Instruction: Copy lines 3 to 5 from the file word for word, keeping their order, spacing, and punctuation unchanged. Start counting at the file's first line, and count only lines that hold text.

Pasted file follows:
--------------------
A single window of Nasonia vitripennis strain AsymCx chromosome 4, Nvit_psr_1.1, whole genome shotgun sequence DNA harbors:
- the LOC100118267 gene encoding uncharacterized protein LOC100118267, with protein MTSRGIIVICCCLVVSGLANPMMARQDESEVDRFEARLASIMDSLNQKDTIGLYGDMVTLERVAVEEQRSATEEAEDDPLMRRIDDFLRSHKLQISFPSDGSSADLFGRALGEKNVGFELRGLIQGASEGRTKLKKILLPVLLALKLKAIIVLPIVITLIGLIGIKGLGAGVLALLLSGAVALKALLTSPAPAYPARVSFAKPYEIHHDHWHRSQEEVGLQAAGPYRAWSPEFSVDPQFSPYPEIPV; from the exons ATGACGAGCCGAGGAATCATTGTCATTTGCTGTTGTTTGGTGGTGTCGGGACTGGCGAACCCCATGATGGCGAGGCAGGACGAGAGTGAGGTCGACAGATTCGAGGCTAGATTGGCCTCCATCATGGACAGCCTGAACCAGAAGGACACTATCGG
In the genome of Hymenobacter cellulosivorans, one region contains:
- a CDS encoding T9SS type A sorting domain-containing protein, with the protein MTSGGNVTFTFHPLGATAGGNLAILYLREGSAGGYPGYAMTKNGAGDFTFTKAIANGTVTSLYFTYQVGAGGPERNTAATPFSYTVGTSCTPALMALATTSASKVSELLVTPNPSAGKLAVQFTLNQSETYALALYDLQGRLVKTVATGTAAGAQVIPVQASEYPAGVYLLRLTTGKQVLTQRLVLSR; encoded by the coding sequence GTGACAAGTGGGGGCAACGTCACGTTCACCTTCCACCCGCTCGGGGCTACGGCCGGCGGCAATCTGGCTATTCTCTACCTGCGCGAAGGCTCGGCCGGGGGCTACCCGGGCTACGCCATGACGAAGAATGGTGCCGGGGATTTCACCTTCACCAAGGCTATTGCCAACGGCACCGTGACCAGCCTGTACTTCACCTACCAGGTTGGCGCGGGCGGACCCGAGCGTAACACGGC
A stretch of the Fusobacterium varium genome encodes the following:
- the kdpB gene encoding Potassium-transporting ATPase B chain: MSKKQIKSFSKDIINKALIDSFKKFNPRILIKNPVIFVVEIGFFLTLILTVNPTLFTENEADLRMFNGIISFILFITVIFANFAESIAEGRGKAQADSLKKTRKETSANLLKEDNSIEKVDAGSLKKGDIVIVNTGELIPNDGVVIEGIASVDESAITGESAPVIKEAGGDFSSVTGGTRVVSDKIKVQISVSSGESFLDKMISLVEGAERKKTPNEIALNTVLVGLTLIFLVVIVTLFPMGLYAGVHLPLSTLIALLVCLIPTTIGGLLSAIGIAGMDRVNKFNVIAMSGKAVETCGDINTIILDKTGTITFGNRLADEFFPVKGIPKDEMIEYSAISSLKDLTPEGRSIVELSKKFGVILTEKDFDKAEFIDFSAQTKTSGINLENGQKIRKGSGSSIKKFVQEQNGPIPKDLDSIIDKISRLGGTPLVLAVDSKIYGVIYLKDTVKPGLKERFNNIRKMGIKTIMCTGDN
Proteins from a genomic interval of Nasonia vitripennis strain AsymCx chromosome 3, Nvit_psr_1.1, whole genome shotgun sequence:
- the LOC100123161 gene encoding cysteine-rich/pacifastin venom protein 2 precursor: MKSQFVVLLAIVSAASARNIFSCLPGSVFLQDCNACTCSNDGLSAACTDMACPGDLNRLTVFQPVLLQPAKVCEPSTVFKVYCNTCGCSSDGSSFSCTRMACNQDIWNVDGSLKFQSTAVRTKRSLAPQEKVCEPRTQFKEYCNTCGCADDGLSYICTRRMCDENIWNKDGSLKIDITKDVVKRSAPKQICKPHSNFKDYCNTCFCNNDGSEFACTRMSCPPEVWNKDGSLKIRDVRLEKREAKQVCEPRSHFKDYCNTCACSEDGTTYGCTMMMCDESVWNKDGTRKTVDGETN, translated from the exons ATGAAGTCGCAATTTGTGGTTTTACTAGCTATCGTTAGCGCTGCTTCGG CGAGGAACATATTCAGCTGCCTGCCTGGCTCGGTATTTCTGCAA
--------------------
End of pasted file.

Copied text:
In the genome of Hymenobacter cellulosivorans, one region contains:
- a CDS encoding T9SS type A sorting domain-containing protein, with the protein MTSGGNVTFTFHPLGATAGGNLAILYLREGSAGGYPGYAMTKNGAGDFTFTKAIANGTVTSLYFTYQVGAGGPERNTAATPFSYTVGTSCTPALMALATTSASKVSELLVTPNPSAGKLAVQFTLNQSETYALALYDLQGRLVKTVATGTAAGAQVIPVQASEYPAGVYLLRLTTGKQVLTQRLVLSR; encoded by the coding sequence GTGACAAGTGGGGGCAACGTCACGTTCACCTTCCACCCGCTCGGGGCTACGGCCGGCGGCAATCTGGCTATTCTCTACCTGCGCGAAGGCTCGGCCGGGGGCTACCCGGGCTACGCCATGACGAAGAATGGTGCCGGGGATTTCACCTTCACCAAGGCTATTGCCAACGGCACCGTGACCAGCCTGTACTTCACCTACCAGGTTGGCGCGGGCGGACCCGAGCGTAACACGGC
A stretch of the Fusobacterium varium genome encodes the following: